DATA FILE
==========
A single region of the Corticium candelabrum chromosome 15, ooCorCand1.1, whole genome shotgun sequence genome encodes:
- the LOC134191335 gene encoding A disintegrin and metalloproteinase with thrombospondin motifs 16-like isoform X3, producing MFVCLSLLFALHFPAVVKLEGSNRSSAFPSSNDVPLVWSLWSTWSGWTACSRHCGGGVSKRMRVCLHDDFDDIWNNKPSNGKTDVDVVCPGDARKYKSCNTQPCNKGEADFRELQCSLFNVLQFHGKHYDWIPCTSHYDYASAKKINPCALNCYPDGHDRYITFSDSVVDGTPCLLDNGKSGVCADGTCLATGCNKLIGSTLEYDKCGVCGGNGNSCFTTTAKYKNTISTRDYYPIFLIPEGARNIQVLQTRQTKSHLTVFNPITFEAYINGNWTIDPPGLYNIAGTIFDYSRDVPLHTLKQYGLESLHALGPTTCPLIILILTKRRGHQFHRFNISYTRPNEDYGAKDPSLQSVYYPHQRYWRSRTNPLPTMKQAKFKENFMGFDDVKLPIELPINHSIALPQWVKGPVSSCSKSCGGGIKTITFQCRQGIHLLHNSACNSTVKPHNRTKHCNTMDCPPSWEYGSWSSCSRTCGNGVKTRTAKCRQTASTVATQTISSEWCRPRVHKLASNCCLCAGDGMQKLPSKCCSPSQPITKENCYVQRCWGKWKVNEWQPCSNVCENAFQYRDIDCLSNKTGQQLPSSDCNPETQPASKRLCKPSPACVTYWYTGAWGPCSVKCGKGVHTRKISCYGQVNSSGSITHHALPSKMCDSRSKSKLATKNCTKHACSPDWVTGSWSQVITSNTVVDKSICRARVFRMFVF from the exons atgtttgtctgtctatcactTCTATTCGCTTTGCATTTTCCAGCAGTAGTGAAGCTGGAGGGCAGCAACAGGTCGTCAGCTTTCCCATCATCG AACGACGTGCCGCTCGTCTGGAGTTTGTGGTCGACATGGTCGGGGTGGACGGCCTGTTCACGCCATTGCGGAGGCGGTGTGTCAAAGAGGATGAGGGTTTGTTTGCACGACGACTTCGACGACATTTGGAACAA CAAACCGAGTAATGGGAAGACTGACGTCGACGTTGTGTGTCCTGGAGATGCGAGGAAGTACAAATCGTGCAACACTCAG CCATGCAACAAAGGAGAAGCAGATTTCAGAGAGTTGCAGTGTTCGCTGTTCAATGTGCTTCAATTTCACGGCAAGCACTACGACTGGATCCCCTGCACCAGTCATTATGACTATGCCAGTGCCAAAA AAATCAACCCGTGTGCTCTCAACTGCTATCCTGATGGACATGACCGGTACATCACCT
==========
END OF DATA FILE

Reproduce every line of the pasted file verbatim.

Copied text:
A single region of the Corticium candelabrum chromosome 15, ooCorCand1.1, whole genome shotgun sequence genome encodes:
- the LOC134191335 gene encoding A disintegrin and metalloproteinase with thrombospondin motifs 16-like isoform X3, producing MFVCLSLLFALHFPAVVKLEGSNRSSAFPSSNDVPLVWSLWSTWSGWTACSRHCGGGVSKRMRVCLHDDFDDIWNNKPSNGKTDVDVVCPGDARKYKSCNTQPCNKGEADFRELQCSLFNVLQFHGKHYDWIPCTSHYDYASAKKINPCALNCYPDGHDRYITFSDSVVDGTPCLLDNGKSGVCADGTCLATGCNKLIGSTLEYDKCGVCGGNGNSCFTTTAKYKNTISTRDYYPIFLIPEGARNIQVLQTRQTKSHLTVFNPITFEAYINGNWTIDPPGLYNIAGTIFDYSRDVPLHTLKQYGLESLHALGPTTCPLIILILTKRRGHQFHRFNISYTRPNEDYGAKDPSLQSVYYPHQRYWRSRTNPLPTMKQAKFKENFMGFDDVKLPIELPINHSIALPQWVKGPVSSCSKSCGGGIKTITFQCRQGIHLLHNSACNSTVKPHNRTKHCNTMDCPPSWEYGSWSSCSRTCGNGVKTRTAKCRQTASTVATQTISSEWCRPRVHKLASNCCLCAGDGMQKLPSKCCSPSQPITKENCYVQRCWGKWKVNEWQPCSNVCENAFQYRDIDCLSNKTGQQLPSSDCNPETQPASKRLCKPSPACVTYWYTGAWGPCSVKCGKGVHTRKISCYGQVNSSGSITHHALPSKMCDSRSKSKLATKNCTKHACSPDWVTGSWSQVITSNTVVDKSICRARVFRMFVF from the exons atgtttgtctgtctatcactTCTATTCGCTTTGCATTTTCCAGCAGTAGTGAAGCTGGAGGGCAGCAACAGGTCGTCAGCTTTCCCATCATCG AACGACGTGCCGCTCGTCTGGAGTTTGTGGTCGACATGGTCGGGGTGGACGGCCTGTTCACGCCATTGCGGAGGCGGTGTGTCAAAGAGGATGAGGGTTTGTTTGCACGACGACTTCGACGACATTTGGAACAA CAAACCGAGTAATGGGAAGACTGACGTCGACGTTGTGTGTCCTGGAGATGCGAGGAAGTACAAATCGTGCAACACTCAG CCATGCAACAAAGGAGAAGCAGATTTCAGAGAGTTGCAGTGTTCGCTGTTCAATGTGCTTCAATTTCACGGCAAGCACTACGACTGGATCCCCTGCACCAGTCATTATGACTATGCCAGTGCCAAAA AAATCAACCCGTGTGCTCTCAACTGCTATCCTGATGGACATGACCGGTACATCACCT